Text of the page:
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Tue 3 Aug 2010 04:38 PM

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Kuwait’s PIC plans projects worth $10bn over 4 yrs

Petrochemical Industries Co to build a third mixed-feed olefins $5bn facility.

Kuwait’s PIC plans projects worth $10bn over 4 yrs
(Getty Images)

Petrochemical Industries Co plans projects worth $10 billion over the next four years as the Kuwaiti company that canceled a venture with Dow Chemical Co seeks to expand its operations at home and abroad.

PIC plans to build a third mixed feed olefins facility to make chemicals used in plastics production at a cost of “more or less” $5 billion, chairwoman and managing director Maha Mulla Hussain said today in an interview at the company’s headquarters south of Kuwait City.

Hussain said: “We’re targeting 1.4 million tons of ethylene” annually from the Olefins III plant. Going downstream, there will be some ethylene-glycol, polyethylene, polypropylene, depending on the mix of feed.

She added: "We’re targeting a world scale capacity for those units.” Olefins III is expected to be operational in 2016.

PIC’s share in a proposed refinery and petrochemical complex costing about $9 billion in China’s Guangdong province is also part of the company’s projects, Hussain said.

Kuwait is expecting approval from the Chinese government by the end of the year for the complex, for which it is partnering with China Petroleum & Chemical Corp. The Chinese refinery complex is expected to be operational in 2015, according to Hussain.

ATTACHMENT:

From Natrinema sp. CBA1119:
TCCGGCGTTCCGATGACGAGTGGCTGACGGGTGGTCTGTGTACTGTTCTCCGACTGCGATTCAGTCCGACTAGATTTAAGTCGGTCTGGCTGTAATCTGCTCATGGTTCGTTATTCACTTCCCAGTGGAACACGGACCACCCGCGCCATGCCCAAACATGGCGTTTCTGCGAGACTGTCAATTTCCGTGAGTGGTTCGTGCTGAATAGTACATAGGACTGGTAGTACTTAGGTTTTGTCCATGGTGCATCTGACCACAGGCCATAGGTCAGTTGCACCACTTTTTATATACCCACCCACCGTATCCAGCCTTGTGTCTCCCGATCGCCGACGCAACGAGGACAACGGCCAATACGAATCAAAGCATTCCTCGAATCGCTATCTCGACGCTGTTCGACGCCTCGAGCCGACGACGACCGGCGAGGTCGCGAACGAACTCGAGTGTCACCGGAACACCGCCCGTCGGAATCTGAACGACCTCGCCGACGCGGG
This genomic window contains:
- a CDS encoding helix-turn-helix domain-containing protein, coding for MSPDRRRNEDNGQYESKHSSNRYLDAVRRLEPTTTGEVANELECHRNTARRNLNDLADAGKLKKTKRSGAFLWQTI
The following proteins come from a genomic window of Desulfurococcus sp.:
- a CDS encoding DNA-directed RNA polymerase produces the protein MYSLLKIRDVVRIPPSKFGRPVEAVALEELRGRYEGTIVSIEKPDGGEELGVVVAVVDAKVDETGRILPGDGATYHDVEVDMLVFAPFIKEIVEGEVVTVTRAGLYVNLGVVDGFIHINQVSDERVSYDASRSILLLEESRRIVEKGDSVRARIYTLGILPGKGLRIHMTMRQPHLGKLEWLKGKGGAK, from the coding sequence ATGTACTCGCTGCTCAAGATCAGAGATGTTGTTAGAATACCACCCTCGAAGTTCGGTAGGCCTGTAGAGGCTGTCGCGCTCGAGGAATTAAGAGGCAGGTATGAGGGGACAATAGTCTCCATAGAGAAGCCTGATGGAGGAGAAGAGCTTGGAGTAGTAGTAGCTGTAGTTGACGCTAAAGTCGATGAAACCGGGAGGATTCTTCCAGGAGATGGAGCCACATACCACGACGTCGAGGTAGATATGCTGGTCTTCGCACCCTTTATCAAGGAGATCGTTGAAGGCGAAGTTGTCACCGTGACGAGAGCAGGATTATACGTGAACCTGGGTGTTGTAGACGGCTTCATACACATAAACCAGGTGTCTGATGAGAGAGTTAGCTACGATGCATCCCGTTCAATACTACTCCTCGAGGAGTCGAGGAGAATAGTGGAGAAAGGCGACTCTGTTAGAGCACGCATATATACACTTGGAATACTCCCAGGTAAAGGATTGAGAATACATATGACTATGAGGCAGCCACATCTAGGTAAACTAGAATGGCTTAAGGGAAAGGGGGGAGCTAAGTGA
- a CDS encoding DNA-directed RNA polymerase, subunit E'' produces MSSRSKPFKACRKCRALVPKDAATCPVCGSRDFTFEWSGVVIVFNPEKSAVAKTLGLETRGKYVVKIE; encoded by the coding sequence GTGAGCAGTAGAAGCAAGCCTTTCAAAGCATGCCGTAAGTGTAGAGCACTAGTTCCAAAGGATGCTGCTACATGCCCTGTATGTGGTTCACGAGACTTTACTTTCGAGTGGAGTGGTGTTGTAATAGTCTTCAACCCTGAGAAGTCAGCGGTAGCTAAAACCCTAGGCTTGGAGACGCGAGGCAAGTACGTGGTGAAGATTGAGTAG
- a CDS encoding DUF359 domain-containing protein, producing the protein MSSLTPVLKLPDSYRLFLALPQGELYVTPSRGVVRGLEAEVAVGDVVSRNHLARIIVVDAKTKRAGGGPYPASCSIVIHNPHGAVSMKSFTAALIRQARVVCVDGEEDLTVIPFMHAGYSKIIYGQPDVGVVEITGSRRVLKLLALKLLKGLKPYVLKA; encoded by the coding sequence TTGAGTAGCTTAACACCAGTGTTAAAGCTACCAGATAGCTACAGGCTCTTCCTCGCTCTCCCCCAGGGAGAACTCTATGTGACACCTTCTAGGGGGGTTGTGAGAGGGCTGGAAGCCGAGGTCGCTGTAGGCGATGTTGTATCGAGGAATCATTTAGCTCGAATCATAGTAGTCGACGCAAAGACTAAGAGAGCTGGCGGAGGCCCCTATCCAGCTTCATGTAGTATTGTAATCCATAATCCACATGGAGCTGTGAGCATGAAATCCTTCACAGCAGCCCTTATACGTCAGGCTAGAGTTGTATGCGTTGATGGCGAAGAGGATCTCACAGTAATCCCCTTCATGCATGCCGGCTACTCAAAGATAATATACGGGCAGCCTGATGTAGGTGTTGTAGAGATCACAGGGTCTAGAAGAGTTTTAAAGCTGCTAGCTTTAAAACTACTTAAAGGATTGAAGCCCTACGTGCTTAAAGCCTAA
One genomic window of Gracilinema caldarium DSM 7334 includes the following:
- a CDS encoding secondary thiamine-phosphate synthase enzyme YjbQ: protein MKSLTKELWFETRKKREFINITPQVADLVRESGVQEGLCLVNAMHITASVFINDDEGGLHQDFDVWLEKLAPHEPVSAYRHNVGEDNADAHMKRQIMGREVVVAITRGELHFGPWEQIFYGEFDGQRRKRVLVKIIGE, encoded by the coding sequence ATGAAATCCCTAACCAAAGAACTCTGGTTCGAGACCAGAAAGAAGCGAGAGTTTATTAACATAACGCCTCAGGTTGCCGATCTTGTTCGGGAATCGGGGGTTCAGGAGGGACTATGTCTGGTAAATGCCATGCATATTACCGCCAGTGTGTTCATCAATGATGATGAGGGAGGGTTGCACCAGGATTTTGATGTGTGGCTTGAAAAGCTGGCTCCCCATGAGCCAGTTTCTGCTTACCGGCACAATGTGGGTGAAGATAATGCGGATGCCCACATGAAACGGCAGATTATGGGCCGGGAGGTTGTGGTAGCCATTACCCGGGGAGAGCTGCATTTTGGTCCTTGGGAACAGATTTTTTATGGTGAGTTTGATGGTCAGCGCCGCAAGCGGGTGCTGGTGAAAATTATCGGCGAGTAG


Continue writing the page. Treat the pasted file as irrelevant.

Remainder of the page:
Kuwait in December 2008 canceled a joint venture with Midland, Michigan based Dow Chemical Co, the biggest US chemical company. Dow and PIC remain in arbitration over the failed plastics venture, known as K-Dow, a Dow spokesman said last January.

Dow is entitled to $2.5 billion for the failed venture, Chief Executive Officer Andrew Liveris said in 2009.

Currently, there aren’t any talks for any projects between PIC and Dow, which each hold a 42.5 percent stake in Equate Petrochemical Co.

Hussain said: “It could be there will be another opportunity, but not K-Dow.”

This year “will be similar to 2009” for the petrochemicals industry, when the global financial crisis eroded demand and lowered prices, Hussain said.

She said: “Things are reviving, we see some prices coming up but we don’t expect it to be better than 2009."

PIC, a unit of state owned Kuwait Petroleum Corp, is considering expanding aromatics projects.

Hussain said: “We are now thinking of going downstream from the paraxylene, we have a preliminary study going on."

The company is also seeking growth in areas where there would be opportunity for feedstock, possibly in Yemen, Algeria, Libya or Asia, she said.

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